I need to fill in some amount of writing about my trip to Madrid such as a trip to Segovia, El Rastro market, and the vibe of the city. But this one cannot wait before I hit the sack. December 30, 2007 marks the 111th death anniversary of Jose Rizal, who at one point in his scholarly life, walked on this part of the world.
One place of interest in Madrid, at least for Filipinos, is a Metro station called Islas Filipinas. For what reason the train stop is named after my country I can only guess. From this point, a few hundred meters and several lefts and rights lead you to Calle Santander where a smaller replica of the Rizal Monument in Luneta is found. In my case, with the company of two pretty Madrileñas, we had to ask three residents. The first one was an old man who I thought knew the area like the back of his hand, but ended up giving us the wrong directions. The second was a middle-aged guy who corrected our not-so-golden compass. The third was the boyfriend of Alba's friend whom we had to call. Your typical Madrileño or Madrileña may not exactly know who he is, but ask around and they should be able to give you the general direction to the location of the statue. Just say you're looking for this monument near the golfing range, and for sure they could recall that they have driven around or passed by this bend on their way to the nearest tapas bar.
It might be a twist of fate that I visited a place of Rizal's commemoration on the anniversary of his execution and on the land of his executors. As I shared the signficance of Rizal in our history to the two Madrileña maidens who were with me, they asked in half-jest why the commemorative plaque doesn't say anything why or how he died. We found that funny, but at the same time thought-provoking. Our president, Gloria Macapagal Arroyo, visited Madrid early this month and inked some agreements with the Spanish government. Wikipedia mentions that Spanish will be adopted as an official language again next year, in addition to Filipino and English. Spain is investing millions in biofuels in the Philippines. What all these mean, you be the judge. For now I won't give a reason, lest I would like to hear a Por que no te callas!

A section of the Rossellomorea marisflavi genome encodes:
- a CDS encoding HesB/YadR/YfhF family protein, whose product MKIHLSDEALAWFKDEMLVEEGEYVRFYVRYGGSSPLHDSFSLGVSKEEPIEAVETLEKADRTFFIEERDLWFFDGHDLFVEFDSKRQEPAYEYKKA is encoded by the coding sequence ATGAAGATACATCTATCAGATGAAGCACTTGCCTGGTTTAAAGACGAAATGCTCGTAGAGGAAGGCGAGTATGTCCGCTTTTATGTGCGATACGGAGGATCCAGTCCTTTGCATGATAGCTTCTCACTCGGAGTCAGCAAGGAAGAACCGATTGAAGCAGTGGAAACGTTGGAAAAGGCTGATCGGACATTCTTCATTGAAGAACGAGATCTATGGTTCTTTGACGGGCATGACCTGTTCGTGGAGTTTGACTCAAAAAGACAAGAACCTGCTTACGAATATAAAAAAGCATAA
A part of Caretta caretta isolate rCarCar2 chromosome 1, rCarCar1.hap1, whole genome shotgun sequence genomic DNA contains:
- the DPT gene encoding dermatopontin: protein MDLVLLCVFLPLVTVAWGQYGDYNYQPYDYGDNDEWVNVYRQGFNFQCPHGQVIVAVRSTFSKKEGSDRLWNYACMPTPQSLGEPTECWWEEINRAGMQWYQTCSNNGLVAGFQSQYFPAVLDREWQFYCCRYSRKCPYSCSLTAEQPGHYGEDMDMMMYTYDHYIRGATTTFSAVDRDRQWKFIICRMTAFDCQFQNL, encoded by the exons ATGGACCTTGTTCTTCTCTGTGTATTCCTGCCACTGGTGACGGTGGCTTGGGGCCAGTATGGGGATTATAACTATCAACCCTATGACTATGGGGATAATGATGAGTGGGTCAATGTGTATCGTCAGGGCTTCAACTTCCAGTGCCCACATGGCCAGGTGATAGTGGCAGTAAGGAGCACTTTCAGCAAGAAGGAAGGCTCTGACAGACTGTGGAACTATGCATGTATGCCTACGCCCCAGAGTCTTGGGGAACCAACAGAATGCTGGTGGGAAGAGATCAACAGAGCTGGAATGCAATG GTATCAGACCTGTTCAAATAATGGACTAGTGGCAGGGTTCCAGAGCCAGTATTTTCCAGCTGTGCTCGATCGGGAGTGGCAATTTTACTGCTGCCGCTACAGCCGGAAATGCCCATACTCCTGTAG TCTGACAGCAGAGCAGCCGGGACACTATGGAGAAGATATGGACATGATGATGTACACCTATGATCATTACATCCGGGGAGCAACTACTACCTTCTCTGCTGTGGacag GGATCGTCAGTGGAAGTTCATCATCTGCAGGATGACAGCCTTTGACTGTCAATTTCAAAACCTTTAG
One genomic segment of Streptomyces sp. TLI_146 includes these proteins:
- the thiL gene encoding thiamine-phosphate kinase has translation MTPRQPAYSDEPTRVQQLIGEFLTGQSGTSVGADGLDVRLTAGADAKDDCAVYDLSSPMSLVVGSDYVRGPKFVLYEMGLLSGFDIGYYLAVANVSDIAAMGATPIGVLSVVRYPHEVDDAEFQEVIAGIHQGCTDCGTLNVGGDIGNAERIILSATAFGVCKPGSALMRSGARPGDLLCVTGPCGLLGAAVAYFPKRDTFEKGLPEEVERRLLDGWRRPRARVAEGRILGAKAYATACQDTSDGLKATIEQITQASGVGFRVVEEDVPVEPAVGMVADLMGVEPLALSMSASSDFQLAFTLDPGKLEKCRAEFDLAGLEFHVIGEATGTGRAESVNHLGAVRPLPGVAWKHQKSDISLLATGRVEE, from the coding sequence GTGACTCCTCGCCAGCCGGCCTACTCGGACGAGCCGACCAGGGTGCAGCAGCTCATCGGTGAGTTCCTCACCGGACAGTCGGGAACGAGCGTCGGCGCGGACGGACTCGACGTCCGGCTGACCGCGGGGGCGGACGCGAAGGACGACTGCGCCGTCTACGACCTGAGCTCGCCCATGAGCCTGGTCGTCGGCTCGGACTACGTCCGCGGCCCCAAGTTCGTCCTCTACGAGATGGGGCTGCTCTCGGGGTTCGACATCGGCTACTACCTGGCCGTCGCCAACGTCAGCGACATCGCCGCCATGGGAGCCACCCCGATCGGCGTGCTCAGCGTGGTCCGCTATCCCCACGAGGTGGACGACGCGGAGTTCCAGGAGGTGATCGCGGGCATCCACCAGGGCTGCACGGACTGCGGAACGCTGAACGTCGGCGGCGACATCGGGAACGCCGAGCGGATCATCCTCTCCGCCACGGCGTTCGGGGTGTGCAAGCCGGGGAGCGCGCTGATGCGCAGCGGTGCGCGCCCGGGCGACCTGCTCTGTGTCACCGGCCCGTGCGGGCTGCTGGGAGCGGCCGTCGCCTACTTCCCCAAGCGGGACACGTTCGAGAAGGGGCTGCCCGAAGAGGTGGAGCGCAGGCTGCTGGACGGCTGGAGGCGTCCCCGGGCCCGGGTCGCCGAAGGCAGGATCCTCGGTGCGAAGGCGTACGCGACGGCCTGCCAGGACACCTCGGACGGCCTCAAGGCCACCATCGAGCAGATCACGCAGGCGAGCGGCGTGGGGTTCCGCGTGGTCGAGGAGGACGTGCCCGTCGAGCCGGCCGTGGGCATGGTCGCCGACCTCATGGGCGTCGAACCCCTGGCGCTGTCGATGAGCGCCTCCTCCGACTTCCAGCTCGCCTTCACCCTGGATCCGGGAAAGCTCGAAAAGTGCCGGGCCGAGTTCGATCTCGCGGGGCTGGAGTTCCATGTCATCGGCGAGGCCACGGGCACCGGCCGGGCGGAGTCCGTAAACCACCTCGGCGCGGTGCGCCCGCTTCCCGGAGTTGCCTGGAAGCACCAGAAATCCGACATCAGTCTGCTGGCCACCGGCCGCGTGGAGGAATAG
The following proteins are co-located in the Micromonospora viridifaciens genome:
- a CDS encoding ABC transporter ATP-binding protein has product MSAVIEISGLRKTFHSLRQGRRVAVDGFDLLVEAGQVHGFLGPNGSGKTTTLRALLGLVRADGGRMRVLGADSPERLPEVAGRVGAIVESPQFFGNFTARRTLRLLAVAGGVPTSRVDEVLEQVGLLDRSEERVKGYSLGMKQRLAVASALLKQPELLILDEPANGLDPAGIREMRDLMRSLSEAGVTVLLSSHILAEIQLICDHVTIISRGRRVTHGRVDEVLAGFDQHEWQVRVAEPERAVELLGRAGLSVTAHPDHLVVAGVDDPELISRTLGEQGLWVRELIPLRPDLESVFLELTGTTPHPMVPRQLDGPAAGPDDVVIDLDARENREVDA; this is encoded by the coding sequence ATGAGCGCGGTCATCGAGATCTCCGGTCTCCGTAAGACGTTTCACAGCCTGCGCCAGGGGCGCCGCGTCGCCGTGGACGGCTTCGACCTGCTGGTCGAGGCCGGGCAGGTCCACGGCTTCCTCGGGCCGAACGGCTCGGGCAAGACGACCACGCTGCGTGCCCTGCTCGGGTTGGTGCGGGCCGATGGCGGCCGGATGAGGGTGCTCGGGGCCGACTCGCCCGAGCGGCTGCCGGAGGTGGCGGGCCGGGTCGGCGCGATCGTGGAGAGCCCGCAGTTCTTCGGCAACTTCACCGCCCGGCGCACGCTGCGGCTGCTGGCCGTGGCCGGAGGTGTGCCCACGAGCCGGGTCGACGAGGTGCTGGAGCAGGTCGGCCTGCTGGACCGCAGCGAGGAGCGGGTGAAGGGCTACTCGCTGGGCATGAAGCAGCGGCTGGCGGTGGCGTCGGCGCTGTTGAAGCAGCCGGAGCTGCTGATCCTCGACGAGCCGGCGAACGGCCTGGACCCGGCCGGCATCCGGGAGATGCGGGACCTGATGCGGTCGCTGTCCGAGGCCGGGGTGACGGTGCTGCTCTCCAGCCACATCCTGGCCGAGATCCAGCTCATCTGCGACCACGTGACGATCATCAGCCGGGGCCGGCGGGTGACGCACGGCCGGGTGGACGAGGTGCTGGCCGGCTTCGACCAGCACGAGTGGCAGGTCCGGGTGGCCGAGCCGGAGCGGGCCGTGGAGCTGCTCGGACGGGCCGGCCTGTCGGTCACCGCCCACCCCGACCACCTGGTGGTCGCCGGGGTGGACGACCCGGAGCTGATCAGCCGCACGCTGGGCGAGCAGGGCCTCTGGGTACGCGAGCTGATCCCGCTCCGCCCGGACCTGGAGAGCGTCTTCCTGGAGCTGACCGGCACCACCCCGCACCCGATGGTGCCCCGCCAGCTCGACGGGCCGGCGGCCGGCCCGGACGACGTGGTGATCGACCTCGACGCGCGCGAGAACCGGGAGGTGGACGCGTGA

I will be flying to Belgium tomorrow to celebrate the New Year with former colleagues at NEDA who are also studying on a scholarship in Antwerp. It will be a gathering of some European scholarly sorts. Four are based in Belgium, one in the Netherlands, and yours truly in Germany. There are a couple others who unfortunately, for one reason or another, cannot make it.